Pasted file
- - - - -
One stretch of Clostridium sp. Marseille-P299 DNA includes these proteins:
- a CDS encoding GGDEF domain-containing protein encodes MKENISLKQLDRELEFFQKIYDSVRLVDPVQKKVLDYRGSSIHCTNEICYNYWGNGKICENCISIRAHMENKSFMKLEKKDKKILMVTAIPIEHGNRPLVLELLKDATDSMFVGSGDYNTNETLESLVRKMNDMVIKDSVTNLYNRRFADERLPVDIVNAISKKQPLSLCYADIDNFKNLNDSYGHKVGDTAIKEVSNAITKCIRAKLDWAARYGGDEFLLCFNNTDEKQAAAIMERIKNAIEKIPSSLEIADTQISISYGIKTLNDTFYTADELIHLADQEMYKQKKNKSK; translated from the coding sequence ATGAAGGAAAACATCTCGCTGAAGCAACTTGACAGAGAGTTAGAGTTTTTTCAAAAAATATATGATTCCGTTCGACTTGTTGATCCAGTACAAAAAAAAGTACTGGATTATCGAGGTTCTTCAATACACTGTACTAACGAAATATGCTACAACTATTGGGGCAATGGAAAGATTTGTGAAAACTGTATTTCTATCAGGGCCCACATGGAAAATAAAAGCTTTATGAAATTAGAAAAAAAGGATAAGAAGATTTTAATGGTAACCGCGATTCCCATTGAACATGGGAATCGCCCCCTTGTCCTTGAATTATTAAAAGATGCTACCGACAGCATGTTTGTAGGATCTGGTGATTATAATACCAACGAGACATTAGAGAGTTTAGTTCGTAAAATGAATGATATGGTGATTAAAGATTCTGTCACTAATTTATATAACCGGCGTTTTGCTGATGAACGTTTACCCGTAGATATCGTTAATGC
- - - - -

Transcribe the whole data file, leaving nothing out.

One stretch of Clostridium sp. Marseille-P299 DNA includes these proteins:
- a CDS encoding GGDEF domain-containing protein encodes MKENISLKQLDRELEFFQKIYDSVRLVDPVQKKVLDYRGSSIHCTNEICYNYWGNGKICENCISIRAHMENKSFMKLEKKDKKILMVTAIPIEHGNRPLVLELLKDATDSMFVGSGDYNTNETLESLVRKMNDMVIKDSVTNLYNRRFADERLPVDIVNAISKKQPLSLCYADIDNFKNLNDSYGHKVGDTAIKEVSNAITKCIRAKLDWAARYGGDEFLLCFNNTDEKQAAAIMERIKNAIEKIPSSLEIADTQISISYGIKTLNDTFYTADELIHLADQEMYKQKKNKSK; translated from the coding sequence ATGAAGGAAAACATCTCGCTGAAGCAACTTGACAGAGAGTTAGAGTTTTTTCAAAAAATATATGATTCCGTTCGACTTGTTGATCCAGTACAAAAAAAAGTACTGGATTATCGAGGTTCTTCAATACACTGTACTAACGAAATATGCTACAACTATTGGGGCAATGGAAAGATTTGTGAAAACTGTATTTCTATCAGGGCCCACATGGAAAATAAAAGCTTTATGAAATTAGAAAAAAAGGATAAGAAGATTTTAATGGTAACCGCGATTCCCATTGAACATGGGAATCGCCCCCTTGTCCTTGAATTATTAAAAGATGCTACCGACAGCATGTTTGTAGGATCTGGTGATTATAATACCAACGAGACATTAGAGAGTTTAGTTCGTAAAATGAATGATATGGTGATTAAAGATTCTGTCACTAATTTATATAACCGGCGTTTTGCTGATGAACGTTTACCCGTAGATATCGTTAATGC